Back in 2016, I attended the Agile Alliance Technical Conference (since renamed Deliver:Agile, which I think was a HUGE mistake, but that’s for another article) I saw a keynote by Uncle Bob Martin called The Future Of Programming (video of that keynote here). It was powerful, insightful, and not ashamed to point fingers. The other day, I found a video on Youtube of a similar talk by Uncle Bob here, and I felt compelled to spread the word about his message, even more relevant in 2019.

The overarching theme of the talk was the history of computers, from the “beginning” to the present, but also who was designing them and programming them, how that was done, and how all of those changed over time, for better or worse. He also does an interesting approximation of the number of computers and number of developers through the years.

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I ended up talking about knowledge management quite a bit at Agile Games 2018 and Mob Programming 2018.  I don’t have a lot of formal training in this area, but it’s something that I’ve focused on a lot, and I’ve learned a lot from people who have studied it a great deal.  Rather than respond directly, I decided to add a blog post about it, to benefit more people.  This is an unordered list of these tips.  I would love to hear your additions or feedback on it.

Push vs Pull Communication Channels

There are two different general ways of communicating information: Push and Pull.  Push is when you send information out to recipients and they get notified (email, Twitter, Slack, etc) and Pull is when the recipient seeks out that information that was published earlier (Website, wiki, CMS, documentation).  Using the wrong type can prevent the recipients from having the most recent information in a timely manner.  The main deciding factor is, is it more important that people know about this information as soon as possible (changes to policy, status/availability updates, issues), or that people have the information when they need it (requirements, specifications, resources, environment details).  Many tools can do both, like wikis, which allow people to get notified of updates).  Email doesn’t work nearly as well as you would think at either push or pull, because most people in technical fields get so many emails that they find it hard to both notice and respond to timely emails and categorize those emails so they can find them later.Continue reading

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Since I’m in Boston, we have a lot of snow to deal with this winter.  The other day I was clearing snow off my roof with a roof rake, and after about an hour for some reason it started pulling to the left when I pulled straight down.  I started to compensate by pulling the roof rake more to the right to compensate, but that didn’t really help much.  After finally getting frustrated enough to pull the roof rake down and look at it, I saw that one of the support brackets was no longer screwed to the rake, so the blade was unsupported on that side.  That’s why the rake was pulling to the left.  Had I looked at the rake as soon as I noticed the problem, I would have saved a lot of frustration, and possible permanent damage to the roof rake.  I fee we do the same thing with our software tools a lot.

Very often I’ve seen software where the usual reaction to compilation warnings is to tell the compiler to ignore them.  There are times when this is appropriate.  My favorite example of this is with Java Generics, where it’s very hard to get around some of the warnings for things that you and I know are perfectly safe.  Most of the time, though, compiler warnings are indicating a moderate to serious problem, or at least an area where the program might not be doing what you think it is.  Eliminating those warnings is an excellent collaborative activity, because we all have experience with different software issues.

So the next time you feel tempted to “ignore the Check Engine” light, spend some time finding out if there’s a more elegant solution than putting tape over it.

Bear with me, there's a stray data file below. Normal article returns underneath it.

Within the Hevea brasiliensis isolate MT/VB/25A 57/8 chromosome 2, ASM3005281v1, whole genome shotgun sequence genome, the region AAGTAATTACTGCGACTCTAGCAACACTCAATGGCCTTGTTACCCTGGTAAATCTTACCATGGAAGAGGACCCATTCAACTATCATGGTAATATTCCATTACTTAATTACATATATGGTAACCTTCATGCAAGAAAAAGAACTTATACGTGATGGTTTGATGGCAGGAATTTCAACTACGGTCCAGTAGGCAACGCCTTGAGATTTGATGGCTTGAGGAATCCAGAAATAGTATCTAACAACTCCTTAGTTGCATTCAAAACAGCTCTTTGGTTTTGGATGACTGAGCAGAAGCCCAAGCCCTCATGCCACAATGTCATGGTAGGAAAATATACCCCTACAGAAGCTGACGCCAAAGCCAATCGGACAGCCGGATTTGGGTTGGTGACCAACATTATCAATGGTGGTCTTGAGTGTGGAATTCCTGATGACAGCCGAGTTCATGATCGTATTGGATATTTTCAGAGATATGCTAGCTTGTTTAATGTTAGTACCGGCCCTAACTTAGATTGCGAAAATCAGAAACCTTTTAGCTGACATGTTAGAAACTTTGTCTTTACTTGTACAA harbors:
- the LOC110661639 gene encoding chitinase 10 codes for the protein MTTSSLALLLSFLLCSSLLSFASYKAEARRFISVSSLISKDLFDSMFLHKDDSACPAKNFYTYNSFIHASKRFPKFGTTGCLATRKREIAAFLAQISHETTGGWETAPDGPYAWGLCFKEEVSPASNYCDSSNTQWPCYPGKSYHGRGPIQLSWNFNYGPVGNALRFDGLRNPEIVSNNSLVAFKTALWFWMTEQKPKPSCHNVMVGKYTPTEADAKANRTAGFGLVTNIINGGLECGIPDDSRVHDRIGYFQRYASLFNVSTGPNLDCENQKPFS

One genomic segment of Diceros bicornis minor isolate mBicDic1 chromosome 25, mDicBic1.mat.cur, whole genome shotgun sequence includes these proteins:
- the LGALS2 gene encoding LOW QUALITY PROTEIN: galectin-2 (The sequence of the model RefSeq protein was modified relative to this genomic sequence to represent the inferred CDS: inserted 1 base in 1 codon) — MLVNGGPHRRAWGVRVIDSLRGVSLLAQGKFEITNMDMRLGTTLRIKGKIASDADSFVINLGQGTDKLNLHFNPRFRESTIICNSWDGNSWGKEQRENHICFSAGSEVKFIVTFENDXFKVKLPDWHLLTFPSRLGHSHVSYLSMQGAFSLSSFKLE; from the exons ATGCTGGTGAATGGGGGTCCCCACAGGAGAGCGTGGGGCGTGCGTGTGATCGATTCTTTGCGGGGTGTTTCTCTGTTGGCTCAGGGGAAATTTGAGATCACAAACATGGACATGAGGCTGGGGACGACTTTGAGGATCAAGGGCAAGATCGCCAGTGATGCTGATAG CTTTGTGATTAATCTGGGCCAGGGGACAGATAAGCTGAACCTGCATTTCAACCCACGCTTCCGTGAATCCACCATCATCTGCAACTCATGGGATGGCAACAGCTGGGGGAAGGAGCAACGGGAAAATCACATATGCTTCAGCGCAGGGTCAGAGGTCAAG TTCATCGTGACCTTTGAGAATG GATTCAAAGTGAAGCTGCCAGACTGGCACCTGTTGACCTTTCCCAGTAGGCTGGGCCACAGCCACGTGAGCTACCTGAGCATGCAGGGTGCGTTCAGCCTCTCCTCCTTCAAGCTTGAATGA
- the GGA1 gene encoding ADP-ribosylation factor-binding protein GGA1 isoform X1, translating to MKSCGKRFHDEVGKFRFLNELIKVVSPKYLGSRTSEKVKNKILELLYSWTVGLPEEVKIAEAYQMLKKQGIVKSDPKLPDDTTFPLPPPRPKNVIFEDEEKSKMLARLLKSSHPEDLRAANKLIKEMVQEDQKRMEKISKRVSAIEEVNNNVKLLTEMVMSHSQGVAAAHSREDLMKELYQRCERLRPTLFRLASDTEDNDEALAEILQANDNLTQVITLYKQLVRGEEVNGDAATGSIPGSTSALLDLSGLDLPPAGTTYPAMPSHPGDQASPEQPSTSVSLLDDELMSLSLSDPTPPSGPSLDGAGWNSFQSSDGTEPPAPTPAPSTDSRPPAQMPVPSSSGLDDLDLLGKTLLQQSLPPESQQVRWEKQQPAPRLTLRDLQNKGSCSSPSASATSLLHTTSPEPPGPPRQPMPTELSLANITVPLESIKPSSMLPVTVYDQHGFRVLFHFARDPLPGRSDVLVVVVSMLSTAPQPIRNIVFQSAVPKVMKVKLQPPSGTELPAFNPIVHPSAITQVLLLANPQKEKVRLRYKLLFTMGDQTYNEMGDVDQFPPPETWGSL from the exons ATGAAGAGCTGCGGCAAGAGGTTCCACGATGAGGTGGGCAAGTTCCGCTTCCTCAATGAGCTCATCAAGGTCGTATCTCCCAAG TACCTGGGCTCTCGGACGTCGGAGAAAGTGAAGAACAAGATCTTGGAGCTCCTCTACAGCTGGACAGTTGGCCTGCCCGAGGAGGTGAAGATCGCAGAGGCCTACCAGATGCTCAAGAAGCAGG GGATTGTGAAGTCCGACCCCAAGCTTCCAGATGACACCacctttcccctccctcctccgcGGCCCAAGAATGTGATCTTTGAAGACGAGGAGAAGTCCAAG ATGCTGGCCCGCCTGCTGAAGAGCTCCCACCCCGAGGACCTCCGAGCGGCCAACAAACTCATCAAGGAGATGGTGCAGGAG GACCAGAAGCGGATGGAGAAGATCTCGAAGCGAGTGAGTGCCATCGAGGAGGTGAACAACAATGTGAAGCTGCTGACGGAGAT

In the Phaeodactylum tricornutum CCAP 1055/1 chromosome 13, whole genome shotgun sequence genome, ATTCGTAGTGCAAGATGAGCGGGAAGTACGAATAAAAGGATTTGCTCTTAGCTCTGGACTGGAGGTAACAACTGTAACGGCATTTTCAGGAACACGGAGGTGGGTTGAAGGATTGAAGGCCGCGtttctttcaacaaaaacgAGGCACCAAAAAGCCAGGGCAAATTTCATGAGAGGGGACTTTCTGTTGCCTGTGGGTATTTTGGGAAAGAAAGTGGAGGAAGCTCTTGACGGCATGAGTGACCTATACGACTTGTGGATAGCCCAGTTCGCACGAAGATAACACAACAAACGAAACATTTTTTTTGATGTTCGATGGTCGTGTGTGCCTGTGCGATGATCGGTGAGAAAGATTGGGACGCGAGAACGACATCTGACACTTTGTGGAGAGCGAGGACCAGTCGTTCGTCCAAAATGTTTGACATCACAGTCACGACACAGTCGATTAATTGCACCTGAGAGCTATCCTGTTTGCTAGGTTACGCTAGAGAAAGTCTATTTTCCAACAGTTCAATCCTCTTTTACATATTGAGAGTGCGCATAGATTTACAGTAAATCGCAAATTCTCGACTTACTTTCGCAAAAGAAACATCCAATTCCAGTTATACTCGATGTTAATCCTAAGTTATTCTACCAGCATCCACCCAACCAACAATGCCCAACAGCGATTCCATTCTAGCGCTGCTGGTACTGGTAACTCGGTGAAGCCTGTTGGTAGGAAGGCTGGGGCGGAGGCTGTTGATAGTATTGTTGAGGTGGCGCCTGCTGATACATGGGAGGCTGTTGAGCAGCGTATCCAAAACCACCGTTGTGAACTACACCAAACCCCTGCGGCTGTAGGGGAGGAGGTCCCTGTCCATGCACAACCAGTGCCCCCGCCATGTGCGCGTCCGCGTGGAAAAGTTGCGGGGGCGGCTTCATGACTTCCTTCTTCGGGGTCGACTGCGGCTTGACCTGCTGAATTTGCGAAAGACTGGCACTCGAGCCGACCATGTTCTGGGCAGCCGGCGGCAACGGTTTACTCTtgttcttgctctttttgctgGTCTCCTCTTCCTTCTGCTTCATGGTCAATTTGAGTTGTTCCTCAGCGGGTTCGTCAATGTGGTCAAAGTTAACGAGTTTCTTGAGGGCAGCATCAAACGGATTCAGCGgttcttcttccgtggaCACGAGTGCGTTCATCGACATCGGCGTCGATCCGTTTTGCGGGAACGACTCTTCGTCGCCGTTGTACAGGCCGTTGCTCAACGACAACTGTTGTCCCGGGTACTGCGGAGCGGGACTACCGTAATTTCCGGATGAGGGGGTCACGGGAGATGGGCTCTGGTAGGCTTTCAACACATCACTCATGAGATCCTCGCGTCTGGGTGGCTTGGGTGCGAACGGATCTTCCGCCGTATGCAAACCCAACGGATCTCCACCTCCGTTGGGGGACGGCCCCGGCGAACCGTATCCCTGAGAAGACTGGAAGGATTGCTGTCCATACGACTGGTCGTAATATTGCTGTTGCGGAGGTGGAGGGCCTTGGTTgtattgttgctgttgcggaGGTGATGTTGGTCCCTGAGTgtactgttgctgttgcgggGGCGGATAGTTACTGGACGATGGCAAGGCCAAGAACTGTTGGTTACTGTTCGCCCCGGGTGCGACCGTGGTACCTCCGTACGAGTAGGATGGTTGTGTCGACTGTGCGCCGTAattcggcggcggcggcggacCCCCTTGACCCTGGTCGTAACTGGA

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I have been an early adopter for many electronic devices, especially mobile ones. I’ve had the dream of walking around with some sort of computing device, ideally connected to the Internet, much longer than it’s been practical.  I went through the HP100LX (which I could hook up to my Motorola Startac phone or my 300 baud modem), the Sharp Zaurus SL-5500 (which ran Linux), and the Psion 5MX.  Then some Palm PDAs, etc.  Unfortunately, the PDA market is pretty much dead.  I really wish I knew why, as it was years between when the PDA market vanished (at least here in the US) and when smartphones became capable of taking their place.

My first smartphone was a Windows Mobile 6.0 phone (bought months before Microsoft declared Windows Mobile 6.x an utter dead end), and eventually an iPhone.  But not the first iPhone.  Or even the second iPhone.  Why?  Because, as groundbreaking and powerful as they were, my research determined they were missing certain key features that I needed to do what I want, and being a relatively closed and restricted environment, those features were not going to be added on by someone else.  I did my research, and said “Not soup yet”.  How do you release a device you say surpasses anything else without cut/copy/paste??!?!?  I am very much NOT an Apple Fanboy, but why, being a Linux Fanboy, would I not go with an Android phone?  because (1) At least at the time, you couldn’t back up or sync any data with an Android phone without surrendering all your contacts, schedule, etc with Google, which is an unacceptable privacy violation to me, and (2) AT&T had modified the phones to be even more locked down than the iPhone!!!  But I wold not have known that if I just simply said “The Linux-based phone must be more open, so let me get that one”.

When the Kindle Fire was announced, I started thinking about getting that device, or something like it (7″ form factor Android device around $200 with a high quality display).  Days later the Barnes and Noble Nook Tablet was announce to be available for sale a week after the Kindle Fire, and I quickly narrowed down my choices to these two.  But the rumors and predicted specs on review sites differed enough I knew I had to wait until they were available and I could play with them.  I ended up developing a detailed, objective comparison between them, and the Nook Tablet won handily (for me. YMMV).  I got active in the Nook Tablet “hacking” community, and even started working on a wiki site on it. My research found that the boot loader was heavily locked down, and while there’s a lot of hacks to load other software and markets and customizations for it, it’s unlikely that a completely new ROM would be loaded on it any time soon.  I was OK with that, because while I wanted to do much more than originally intended with the device, I still wanted it to function as an ereader, too,